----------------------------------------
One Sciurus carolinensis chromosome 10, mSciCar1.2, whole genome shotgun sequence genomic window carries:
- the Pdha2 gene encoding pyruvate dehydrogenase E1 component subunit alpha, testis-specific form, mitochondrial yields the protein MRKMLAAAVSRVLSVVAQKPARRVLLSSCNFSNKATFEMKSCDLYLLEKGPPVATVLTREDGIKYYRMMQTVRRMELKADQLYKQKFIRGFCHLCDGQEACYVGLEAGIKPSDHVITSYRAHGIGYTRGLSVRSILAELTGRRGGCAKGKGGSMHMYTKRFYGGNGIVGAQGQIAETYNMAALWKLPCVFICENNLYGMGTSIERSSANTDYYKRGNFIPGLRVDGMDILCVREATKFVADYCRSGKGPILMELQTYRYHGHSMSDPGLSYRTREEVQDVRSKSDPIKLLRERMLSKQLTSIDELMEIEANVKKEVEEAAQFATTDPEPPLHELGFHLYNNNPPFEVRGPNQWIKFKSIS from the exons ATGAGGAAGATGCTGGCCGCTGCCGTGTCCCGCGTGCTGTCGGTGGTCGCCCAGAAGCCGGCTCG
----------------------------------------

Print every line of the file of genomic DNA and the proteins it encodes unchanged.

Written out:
One Sciurus carolinensis chromosome 10, mSciCar1.2, whole genome shotgun sequence genomic window carries:
- the Pdha2 gene encoding pyruvate dehydrogenase E1 component subunit alpha, testis-specific form, mitochondrial yields the protein MRKMLAAAVSRVLSVVAQKPARRVLLSSCNFSNKATFEMKSCDLYLLEKGPPVATVLTREDGIKYYRMMQTVRRMELKADQLYKQKFIRGFCHLCDGQEACYVGLEAGIKPSDHVITSYRAHGIGYTRGLSVRSILAELTGRRGGCAKGKGGSMHMYTKRFYGGNGIVGAQGQIAETYNMAALWKLPCVFICENNLYGMGTSIERSSANTDYYKRGNFIPGLRVDGMDILCVREATKFVADYCRSGKGPILMELQTYRYHGHSMSDPGLSYRTREEVQDVRSKSDPIKLLRERMLSKQLTSIDELMEIEANVKKEVEEAAQFATTDPEPPLHELGFHLYNNNPPFEVRGPNQWIKFKSIS from the exons ATGAGGAAGATGCTGGCCGCTGCCGTGTCCCGCGTGCTGTCGGTGGTCGCCCAGAAGCCGGCTCG